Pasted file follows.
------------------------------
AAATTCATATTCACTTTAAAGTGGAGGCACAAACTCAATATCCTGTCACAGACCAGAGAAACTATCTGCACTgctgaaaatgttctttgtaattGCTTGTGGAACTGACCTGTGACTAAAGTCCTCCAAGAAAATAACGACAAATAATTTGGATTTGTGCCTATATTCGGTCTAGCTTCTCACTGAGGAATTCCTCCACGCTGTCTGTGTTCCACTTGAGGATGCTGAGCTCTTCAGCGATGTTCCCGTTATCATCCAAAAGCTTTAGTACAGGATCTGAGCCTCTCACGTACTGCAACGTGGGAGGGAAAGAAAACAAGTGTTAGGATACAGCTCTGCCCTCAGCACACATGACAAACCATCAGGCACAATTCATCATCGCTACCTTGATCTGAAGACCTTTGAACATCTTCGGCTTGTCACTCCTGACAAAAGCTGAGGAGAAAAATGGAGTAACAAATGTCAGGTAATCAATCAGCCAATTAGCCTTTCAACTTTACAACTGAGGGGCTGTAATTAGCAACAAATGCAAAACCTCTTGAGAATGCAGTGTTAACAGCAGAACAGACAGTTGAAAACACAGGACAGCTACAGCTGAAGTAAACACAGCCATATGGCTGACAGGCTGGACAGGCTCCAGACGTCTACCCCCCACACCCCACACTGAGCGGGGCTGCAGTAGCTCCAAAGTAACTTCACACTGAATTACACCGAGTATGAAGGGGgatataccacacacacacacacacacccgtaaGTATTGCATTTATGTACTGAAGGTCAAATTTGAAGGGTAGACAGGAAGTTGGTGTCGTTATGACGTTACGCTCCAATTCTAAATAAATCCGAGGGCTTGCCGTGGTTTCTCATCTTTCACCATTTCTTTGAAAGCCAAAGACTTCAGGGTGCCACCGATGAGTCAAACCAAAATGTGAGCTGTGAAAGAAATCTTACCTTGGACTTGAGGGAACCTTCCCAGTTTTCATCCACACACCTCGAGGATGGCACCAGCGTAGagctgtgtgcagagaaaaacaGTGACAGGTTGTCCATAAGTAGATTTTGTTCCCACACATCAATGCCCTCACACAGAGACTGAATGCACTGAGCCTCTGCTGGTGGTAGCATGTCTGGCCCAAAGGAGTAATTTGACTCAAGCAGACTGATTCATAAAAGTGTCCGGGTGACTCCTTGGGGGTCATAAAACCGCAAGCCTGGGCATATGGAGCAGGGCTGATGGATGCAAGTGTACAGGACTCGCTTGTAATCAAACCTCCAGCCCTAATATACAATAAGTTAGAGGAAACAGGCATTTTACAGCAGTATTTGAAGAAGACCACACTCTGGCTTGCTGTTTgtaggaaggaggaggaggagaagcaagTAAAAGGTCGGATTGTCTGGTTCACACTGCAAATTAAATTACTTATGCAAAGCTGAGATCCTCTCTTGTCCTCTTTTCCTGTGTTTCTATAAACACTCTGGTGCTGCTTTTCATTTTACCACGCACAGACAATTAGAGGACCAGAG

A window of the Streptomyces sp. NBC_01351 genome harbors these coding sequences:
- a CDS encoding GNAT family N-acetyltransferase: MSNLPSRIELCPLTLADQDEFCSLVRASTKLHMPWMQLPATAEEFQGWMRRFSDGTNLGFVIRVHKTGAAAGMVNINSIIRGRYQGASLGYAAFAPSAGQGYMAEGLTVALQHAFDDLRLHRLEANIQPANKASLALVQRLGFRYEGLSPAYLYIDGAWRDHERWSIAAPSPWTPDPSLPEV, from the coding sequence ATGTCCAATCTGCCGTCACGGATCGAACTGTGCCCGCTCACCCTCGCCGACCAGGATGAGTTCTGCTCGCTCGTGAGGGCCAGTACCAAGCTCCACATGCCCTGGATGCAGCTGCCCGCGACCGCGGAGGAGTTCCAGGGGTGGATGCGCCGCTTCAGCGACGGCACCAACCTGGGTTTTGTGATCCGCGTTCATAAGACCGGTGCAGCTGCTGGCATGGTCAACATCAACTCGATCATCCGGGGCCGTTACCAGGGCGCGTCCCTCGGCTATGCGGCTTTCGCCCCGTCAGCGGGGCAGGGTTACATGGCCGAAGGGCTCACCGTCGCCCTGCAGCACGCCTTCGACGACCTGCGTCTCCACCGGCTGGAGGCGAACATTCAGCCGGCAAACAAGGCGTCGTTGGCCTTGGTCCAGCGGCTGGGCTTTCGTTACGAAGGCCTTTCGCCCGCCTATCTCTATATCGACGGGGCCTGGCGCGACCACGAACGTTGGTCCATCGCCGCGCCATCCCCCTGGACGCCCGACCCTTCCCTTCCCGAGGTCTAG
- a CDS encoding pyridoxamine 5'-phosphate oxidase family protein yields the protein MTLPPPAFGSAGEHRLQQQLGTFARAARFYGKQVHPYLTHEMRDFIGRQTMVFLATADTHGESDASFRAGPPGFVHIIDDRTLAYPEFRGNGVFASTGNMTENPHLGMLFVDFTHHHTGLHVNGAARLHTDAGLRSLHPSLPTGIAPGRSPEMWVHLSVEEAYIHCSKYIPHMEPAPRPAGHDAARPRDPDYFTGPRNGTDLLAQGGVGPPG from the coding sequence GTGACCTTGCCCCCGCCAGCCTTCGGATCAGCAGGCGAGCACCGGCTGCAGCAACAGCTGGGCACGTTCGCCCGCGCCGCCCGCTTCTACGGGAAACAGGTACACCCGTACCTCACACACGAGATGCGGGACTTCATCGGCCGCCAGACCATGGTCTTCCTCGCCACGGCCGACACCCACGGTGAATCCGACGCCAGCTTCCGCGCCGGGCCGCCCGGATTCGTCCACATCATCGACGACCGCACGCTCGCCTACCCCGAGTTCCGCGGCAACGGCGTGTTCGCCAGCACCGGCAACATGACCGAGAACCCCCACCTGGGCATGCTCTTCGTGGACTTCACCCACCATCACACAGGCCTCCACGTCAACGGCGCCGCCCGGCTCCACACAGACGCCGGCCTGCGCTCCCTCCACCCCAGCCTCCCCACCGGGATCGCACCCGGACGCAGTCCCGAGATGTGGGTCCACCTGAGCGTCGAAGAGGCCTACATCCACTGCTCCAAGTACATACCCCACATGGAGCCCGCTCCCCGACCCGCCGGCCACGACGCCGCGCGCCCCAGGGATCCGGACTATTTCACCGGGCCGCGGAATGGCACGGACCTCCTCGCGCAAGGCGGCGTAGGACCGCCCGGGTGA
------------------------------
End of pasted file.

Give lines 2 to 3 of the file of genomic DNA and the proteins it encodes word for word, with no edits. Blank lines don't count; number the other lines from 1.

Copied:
A window of the Streptomyces sp. NBC_01351 genome harbors these coding sequences:
- a CDS encoding GNAT family N-acetyltransferase: MSNLPSRIELCPLTLADQDEFCSLVRASTKLHMPWMQLPATAEEFQGWMRRFSDGTNLGFVIRVHKTGAAAGMVNINSIIRGRYQGASLGYAAFAPSAGQGYMAEGLTVALQHAFDDLRLHRLEANIQPANKASLALVQRLGFRYEGLSPAYLYIDGAWRDHERWSIAAPSPWTPDPSLPEV, from the coding sequence ATGTCCAATCTGCCGTCACGGATCGAACTGTGCCCGCTCACCCTCGCCGACCAGGATGAGTTCTGCTCGCTCGTGAGGGCCAGTACCAAGCTCCACATGCCCTGGATGCAGCTGCCCGCGACCGCGGAGGAGTTCCAGGGGTGGATGCGCCGCTTCAGCGACGGCACCAACCTGGGTTTTGTGATCCGCGTTCATAAGACCGGTGCAGCTGCTGGCATGGTCAACATCAACTCGATCATCCGGGGCCGTTACCAGGGCGCGTCCCTCGGCTATGCGGCTTTCGCCCCGTCAGCGGGGCAGGGTTACATGGCCGAAGGGCTCACCGTCGCCCTGCAGCACGCCTTCGACGACCTGCGTCTCCACCGGCTGGAGGCGAACATTCAGCCGGCAAACAAGGCGTCGTTGGCCTTGGTCCAGCGGCTGGGCTTTCGTTACGAAGGCCTTTCGCCCGCCTATCTCTATATCGACGGGGCCTGGCGCGACCACGAACGTTGGTCCATCGCCGCGCCATCCCCCTGGACGCCCGACCCTTCCCTTCCCGAGGTCTAG